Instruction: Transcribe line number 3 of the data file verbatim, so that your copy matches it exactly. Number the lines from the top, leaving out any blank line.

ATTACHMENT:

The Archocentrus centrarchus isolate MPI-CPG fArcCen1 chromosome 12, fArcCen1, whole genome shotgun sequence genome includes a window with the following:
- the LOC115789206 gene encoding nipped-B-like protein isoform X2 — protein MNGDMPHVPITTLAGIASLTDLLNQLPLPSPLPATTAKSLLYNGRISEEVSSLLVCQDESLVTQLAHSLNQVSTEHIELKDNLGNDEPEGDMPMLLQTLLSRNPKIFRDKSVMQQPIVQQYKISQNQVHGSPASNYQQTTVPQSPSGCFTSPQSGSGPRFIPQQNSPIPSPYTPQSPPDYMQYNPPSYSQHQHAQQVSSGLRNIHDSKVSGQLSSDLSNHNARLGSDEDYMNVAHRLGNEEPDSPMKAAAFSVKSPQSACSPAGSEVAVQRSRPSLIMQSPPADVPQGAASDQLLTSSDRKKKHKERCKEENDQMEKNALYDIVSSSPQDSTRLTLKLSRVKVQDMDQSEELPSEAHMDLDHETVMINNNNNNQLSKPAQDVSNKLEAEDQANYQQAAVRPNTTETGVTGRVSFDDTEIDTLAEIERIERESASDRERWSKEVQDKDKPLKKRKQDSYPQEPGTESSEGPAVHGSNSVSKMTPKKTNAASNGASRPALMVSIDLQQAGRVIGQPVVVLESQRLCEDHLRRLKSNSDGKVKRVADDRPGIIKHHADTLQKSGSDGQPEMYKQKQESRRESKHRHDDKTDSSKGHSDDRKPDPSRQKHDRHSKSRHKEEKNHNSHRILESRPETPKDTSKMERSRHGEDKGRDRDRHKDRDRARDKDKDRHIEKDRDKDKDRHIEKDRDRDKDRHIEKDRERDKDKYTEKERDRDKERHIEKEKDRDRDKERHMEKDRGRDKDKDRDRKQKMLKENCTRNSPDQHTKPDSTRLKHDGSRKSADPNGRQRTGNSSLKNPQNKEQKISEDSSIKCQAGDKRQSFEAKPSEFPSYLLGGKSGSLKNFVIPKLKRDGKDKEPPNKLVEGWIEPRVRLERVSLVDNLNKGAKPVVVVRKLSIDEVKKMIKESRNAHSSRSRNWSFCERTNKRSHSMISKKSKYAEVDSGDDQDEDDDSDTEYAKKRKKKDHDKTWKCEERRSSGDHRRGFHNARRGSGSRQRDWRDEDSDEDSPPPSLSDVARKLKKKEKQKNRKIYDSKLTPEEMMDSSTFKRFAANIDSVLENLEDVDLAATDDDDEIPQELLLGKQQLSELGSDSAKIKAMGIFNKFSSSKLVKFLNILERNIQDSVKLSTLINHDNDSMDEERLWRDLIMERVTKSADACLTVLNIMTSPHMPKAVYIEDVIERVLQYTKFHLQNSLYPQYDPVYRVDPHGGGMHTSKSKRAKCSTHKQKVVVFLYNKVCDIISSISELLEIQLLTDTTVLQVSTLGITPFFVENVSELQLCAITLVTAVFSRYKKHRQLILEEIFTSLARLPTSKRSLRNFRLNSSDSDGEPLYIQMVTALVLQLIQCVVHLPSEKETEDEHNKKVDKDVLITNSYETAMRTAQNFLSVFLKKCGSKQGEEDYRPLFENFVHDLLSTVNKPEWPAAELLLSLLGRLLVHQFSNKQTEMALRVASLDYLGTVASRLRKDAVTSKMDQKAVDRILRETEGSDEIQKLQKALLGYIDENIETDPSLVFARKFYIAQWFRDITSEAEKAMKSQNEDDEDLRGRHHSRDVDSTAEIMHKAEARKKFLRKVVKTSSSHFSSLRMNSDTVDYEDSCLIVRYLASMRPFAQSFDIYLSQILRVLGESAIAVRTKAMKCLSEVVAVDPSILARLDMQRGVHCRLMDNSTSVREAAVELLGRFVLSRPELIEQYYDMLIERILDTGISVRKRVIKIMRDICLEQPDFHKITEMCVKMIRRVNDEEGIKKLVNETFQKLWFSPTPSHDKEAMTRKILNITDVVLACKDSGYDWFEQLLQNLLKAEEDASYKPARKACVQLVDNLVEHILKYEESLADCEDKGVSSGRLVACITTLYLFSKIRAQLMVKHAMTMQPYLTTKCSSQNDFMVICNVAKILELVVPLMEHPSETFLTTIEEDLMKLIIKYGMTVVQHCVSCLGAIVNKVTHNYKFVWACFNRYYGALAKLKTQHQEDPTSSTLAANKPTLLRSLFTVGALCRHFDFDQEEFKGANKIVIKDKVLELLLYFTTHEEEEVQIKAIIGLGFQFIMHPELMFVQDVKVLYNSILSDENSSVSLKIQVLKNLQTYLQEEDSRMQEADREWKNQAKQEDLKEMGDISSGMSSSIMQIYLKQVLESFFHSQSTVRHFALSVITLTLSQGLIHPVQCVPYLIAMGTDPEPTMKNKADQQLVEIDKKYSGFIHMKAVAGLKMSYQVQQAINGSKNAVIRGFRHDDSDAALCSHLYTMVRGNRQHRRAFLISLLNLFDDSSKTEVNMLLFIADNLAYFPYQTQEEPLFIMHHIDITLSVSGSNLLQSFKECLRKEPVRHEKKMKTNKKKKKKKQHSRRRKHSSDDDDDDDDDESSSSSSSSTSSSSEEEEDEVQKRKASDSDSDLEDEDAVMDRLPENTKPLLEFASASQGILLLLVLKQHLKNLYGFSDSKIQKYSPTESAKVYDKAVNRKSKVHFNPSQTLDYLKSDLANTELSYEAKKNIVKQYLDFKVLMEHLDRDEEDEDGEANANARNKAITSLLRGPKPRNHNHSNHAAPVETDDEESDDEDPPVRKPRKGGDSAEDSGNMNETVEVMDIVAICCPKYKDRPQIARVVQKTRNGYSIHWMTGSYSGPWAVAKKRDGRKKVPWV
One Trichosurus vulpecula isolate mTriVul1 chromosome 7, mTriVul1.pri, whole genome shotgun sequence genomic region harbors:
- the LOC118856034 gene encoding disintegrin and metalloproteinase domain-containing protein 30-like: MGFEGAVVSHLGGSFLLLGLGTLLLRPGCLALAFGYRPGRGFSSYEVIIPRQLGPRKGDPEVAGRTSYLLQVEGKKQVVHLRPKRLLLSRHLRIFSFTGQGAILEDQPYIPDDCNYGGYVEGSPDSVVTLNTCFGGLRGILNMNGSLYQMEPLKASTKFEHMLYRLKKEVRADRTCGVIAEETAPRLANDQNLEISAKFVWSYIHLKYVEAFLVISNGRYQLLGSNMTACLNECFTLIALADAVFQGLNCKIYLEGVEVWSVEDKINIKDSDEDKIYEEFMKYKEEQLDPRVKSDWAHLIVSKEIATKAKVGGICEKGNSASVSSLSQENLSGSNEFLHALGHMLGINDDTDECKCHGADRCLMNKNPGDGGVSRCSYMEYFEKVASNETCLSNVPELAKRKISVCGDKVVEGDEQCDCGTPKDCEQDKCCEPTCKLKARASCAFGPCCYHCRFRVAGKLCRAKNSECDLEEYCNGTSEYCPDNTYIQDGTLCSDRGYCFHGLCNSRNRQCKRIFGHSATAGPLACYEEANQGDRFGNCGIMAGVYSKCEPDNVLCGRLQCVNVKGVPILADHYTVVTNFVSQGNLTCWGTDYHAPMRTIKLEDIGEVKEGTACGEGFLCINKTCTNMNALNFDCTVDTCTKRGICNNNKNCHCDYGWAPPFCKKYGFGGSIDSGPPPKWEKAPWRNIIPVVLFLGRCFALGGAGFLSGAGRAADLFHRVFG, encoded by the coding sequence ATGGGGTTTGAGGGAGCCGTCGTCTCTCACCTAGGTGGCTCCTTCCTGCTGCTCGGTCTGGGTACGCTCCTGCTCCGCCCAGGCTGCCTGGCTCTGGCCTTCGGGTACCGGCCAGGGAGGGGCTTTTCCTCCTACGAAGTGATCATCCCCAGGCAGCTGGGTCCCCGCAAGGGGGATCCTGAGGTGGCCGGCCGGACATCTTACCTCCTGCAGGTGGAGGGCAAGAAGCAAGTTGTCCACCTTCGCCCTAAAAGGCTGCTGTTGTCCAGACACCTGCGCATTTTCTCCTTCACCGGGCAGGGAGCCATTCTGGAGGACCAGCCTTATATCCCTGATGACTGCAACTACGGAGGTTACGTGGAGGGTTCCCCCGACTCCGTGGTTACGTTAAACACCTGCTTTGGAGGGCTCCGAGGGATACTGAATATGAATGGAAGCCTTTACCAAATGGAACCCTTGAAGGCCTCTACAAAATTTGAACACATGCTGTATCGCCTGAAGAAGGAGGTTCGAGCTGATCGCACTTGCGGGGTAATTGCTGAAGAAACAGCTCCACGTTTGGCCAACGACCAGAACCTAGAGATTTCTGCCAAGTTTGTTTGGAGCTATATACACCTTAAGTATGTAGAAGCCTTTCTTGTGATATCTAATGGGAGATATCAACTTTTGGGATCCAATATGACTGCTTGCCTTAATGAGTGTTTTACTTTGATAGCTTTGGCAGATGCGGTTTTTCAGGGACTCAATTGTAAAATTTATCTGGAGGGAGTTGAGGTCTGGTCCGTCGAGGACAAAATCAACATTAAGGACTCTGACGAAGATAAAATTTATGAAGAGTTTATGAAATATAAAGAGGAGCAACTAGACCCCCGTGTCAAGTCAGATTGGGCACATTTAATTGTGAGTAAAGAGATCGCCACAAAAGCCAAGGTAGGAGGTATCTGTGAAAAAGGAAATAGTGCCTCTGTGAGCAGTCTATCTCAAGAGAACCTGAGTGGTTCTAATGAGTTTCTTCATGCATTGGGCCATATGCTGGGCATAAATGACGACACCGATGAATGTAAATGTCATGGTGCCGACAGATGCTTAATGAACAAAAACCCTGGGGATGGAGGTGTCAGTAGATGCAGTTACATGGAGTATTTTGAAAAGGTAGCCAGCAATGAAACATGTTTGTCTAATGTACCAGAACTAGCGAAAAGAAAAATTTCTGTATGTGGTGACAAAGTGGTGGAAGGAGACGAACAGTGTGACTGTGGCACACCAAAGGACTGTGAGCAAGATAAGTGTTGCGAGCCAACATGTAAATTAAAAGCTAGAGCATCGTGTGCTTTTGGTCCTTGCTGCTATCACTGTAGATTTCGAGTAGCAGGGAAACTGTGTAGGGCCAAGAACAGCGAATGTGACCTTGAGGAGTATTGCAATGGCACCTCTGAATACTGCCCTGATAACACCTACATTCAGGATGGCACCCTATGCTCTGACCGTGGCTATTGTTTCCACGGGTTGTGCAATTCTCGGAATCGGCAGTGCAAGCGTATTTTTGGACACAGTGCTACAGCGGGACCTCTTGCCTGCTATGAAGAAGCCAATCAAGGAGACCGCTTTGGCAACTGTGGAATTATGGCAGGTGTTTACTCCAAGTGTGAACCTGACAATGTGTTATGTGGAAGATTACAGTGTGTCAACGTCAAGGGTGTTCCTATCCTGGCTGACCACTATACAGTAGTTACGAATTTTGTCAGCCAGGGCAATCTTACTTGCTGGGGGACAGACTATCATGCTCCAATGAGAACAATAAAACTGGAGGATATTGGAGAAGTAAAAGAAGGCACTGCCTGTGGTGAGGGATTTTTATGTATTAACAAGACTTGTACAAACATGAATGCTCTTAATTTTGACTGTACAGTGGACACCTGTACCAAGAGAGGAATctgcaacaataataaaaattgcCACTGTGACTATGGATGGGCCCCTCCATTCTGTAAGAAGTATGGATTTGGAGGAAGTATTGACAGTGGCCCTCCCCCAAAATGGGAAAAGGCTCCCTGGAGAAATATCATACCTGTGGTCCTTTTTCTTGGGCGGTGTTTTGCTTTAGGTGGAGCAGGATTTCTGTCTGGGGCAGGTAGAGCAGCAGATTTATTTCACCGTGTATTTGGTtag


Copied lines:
One Trichosurus vulpecula isolate mTriVul1 chromosome 7, mTriVul1.pri, whole genome shotgun sequence genomic region harbors: